It's like "eating food without actually tasting any flavor." That's how a 31-year-old D.C. woman, a victim of female genital mutilation (FGM) described how sex feels to her.
Aisha K. Kamara may have been born in D.C., but as fate had it her story took an unimaginable turn at the tender age of nine.
She remembers the day clearly -- the day her life forever changed that is. No matter the age or place "there are some things you never forget," Kamara humorlessly laughed.
Kamara was staying with her grandmother in Sierra Leone at the time and was so excited to go visit her great grandmother. At least that's where she believed they were headed that day. Little did she know she was headed to a tiny hut in the very rural area of the country to "become a woman."
"We pulled up to this little hut. There were three ladies inside."
A total of five girls would experience the same unfortunate fate as the young Kamara. The youngest girl was 6 and the oldest was 11. Of those five girls, one of their lives would come to a tragic end after losing too much blood from the FGM.
As for Kamara, the customary festivities scheduled to happen after the FGM had to be put on hold because she too was losing too much blood and had to be sent to the hospital.
Fast forward to 22 years later, Kamara is living and working in D.C. all while battling to leave her past behind. But leaving it all behind is proving to be challenging even when it comes to things considered to be the social norm.
For years the FGM survivor suffered silently because she had nobody to talk to, including her friends who would discuss sex and talk about how enjoyable it was.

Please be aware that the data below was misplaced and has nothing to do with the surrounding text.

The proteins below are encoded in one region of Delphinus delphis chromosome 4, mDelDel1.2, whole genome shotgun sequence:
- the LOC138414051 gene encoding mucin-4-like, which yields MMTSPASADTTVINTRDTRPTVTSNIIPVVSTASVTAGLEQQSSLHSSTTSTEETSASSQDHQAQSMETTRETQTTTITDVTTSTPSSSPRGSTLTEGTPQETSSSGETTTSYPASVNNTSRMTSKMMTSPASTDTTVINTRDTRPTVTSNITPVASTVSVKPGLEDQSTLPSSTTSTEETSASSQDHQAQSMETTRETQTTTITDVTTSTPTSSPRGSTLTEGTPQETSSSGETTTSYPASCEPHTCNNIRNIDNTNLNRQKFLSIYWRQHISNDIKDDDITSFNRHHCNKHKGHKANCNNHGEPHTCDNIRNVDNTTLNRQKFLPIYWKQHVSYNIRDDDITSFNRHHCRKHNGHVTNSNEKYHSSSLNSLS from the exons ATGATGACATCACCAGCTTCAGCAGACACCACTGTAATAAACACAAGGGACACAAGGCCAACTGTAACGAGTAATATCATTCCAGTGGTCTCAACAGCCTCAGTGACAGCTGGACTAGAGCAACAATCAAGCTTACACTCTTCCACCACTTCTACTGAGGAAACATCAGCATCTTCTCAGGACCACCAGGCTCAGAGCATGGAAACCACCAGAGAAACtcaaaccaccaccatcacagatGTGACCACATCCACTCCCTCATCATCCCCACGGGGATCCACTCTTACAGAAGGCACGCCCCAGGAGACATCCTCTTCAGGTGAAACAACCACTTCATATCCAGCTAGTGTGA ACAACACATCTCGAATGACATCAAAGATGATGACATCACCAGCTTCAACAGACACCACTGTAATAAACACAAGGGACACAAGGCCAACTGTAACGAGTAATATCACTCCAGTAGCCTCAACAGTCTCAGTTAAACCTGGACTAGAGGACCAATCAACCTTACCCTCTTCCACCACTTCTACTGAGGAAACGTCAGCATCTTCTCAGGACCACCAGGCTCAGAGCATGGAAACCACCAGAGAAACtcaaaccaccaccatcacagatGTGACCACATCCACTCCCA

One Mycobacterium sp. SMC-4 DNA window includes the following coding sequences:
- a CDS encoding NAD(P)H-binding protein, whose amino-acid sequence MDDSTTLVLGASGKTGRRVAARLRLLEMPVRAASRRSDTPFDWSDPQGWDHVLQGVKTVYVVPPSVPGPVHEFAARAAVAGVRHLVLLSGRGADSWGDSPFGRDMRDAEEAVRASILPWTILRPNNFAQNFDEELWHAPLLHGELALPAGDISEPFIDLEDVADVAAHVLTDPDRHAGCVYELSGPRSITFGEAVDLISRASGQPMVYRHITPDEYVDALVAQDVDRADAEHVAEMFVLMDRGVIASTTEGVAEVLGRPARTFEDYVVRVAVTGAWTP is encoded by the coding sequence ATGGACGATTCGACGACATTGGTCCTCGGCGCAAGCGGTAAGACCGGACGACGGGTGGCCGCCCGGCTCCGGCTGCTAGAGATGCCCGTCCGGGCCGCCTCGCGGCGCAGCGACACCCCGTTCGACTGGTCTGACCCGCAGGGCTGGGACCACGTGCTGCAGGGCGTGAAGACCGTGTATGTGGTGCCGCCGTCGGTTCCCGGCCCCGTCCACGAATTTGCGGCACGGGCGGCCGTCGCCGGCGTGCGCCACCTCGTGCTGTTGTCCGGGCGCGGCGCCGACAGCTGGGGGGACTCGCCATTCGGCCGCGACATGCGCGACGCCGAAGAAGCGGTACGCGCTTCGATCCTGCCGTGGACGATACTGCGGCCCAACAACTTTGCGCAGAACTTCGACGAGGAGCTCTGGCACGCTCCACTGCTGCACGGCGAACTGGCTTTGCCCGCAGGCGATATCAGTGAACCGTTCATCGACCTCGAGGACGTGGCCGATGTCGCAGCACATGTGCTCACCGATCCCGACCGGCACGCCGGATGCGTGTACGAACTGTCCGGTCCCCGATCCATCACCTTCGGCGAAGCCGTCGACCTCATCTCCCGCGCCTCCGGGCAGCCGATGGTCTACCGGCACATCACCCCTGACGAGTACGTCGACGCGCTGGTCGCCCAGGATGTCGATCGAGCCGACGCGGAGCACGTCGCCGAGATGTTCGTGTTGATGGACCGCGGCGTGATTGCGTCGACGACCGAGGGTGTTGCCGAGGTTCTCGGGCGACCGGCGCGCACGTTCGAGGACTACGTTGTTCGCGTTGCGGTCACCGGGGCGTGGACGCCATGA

Consider not being able to enjoy having sex with your husband and for the longest time not understanding why. FGM is one of the reasons Kamara's marriage came to an end.
"My marriage didn't just end because of FGM but it was also because he felt sorry for me. He had a wife who didn't want to partake in anything sexual. We had a lot of tug of wars. I would make him feel bad because it hurt."
Kamara said even though her and her ex-husband got married very young, she believes the outcome of her marriage could have been different if she had known what she was dealing with.
But it wasn't until the age of 18 when she got pregnant that she really started to question what the problem was. To make matters worse even the doctors had no idea what they were dealing with during her first pregnancy.
"I felt like crap. The doctor would come in, then go get more doctors, experts and students and nobody knew what was wrong with me." Kamara said.
Not having medical facilities and doctors who have a good understanding of FGM is problematic and something that can only be changed by raising awareness.
And raising awareness is exactly what Kamara is focused on and it starts with her two girls. She is a mother of an 11- and 7-year-old.
"My number one goal is to make sure my kids never go through this. They are well aware and very sad. But I assure them that it will never happen to them. With my children, it stops with me."
Though the topic continues to be taboo amongst several cultures Kamara feels "tremendously blessed to be able to talk about it."
At this point in her life Kamara is more at ease when it comes to sharing her traumatic past. However, there is one person she will never discuss that day with -- her grandmother.
"I love and care about my grandmother. In her eyes, she was doing what she thought was best for me. I've never had a heart to heart conversation with her and don't plan on it. I don't want her to go to the grave with something like this."
Kamara stated that time is limited and her grandmother is going on 90. She wants to make sure the relationship ends on a positive note.
"It's just unfortunate that this happened. It was just the culture we were brought up in. If she had known better, she wouldn't have done it."
Despite bumpy roads and naysayers, Kamara will continue to speak up and hopefully save other girls both locally and internationally from facing the same fate.
"It's the cutting season...the summer time. If I can stop that, I don't care who looks at me funny."
The FGM survivor explained that she does not want anyone to feel sorry for her.
"I'm trying to be strong. I like to be strong. This isn't the end of my story. I don't want people to think this is my whole story."
Come next year, this chapter will come to an end.
"After my reconstruction surgery, that's the end of the chapter. Nine to 31."